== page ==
Interestingly enough, one Blazer did the same thing to Rondo.
Sergio Rodriguez was making Rondo look slow. Rodriguez has games where he comes in, is explosive, creates offense, defends brilliantly, and changes the game around. Then, there are games where he just...disappears.
And often enough it is not his fault. At one key point in the second quarter he was being guarded by Eddie House. He hit a 3 and then, on the next possession, broke down House, got to the rim, and scored a quick bucket to give Portland a 39-23 lead. There was a television time-out and, for whatever reason, he was pulled.
Now, normally when Brandon Roy comes into the game it is a good thing. Portland, obviously, has nobody with his talent level. In this case, however, it was the right substitution at the wrong time. Portland would watch their lead shrink to 7 at the half. By then, despite their lead, it was obvious they were going to lose.
And so much of it came back to the offense.
Portland had two players capable of creating offense: Rodriguez and Travis Outlaw. Outlaw was having a stellar game, however, so much of it was coming against the shot clock that it was pretty much unsustainable. On the bright side, Portland identified who was scoring for them and started riding Outlaw.
Unfortunately, instead of getting him the ball in the center of the court, they started getting him the ball in the corner. Outlaw's superior speed and agility was neutralized as Boston used the baseline as an extra defender. Players such as Grant Hill are excellent at playing the baseline offense while Outlaw is much stronger in the center of the court.
There were some bright spots for the Blazers.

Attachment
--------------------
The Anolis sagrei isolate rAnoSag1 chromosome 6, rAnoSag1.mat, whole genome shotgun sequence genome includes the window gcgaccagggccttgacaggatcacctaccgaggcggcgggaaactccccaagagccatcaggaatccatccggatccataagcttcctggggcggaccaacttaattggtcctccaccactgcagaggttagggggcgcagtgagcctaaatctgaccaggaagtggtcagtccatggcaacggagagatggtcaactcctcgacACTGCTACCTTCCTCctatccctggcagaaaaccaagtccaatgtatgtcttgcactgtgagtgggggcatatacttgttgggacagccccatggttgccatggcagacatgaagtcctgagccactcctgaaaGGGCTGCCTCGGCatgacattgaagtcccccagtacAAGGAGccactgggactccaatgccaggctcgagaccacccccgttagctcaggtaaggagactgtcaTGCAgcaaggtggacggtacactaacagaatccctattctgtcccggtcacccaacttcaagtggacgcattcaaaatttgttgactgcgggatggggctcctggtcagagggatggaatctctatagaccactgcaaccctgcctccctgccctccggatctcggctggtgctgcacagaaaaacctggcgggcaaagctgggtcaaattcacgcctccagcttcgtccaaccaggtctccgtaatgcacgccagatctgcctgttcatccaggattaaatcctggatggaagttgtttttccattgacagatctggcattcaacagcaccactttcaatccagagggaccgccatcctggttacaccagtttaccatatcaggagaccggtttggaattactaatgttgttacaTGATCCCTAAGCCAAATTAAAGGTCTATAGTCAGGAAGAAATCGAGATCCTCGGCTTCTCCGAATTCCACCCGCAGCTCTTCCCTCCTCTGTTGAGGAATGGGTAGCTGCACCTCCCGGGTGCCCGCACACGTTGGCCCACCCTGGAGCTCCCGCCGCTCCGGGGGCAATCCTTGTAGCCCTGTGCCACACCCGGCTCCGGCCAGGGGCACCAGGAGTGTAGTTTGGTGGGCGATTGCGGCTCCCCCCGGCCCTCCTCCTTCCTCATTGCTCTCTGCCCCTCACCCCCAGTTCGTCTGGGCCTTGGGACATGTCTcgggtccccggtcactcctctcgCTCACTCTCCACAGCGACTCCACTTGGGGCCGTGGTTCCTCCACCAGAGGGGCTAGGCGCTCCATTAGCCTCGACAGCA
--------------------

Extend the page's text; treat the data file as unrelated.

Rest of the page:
Aldridge clearly has an agenda when it comes to Garnett. He was calling for the ball. When he finally got it with both time on the clock and the ability to avoid the double-team, he was very effective.
At one point, instead of posting up, he got the ball foul line extended right. He drove left, Garnett backed off, Aldridge pulled up, and hit a 15 foot jumper. Then, he made sure Garnett knew he had made the move on him. That is a brave strategy for a second year player and, at least in this game, it would not come back to haunt him as Garnett had a very sub-par game.
The bright spots for the Blazers were few and far between, as Boston simply had too much offense, and Portland had too little. A lot of it was by Pierce after a pile-up on the floor, which got him interested in the game.
It seems strange to score 102 points and talk about struggling on offense, yet that is exactly what happened.
In the end, Portland got beat by a better team.
There are lessons to be learned that will help the Blazers become a threat in the playoffs in a year or two, but for now, Blazer fans will have to be content with watching Roy develop. Assuming, of course, that the re-injury of his groin that limited him to 26 ineffective minutes is not serious...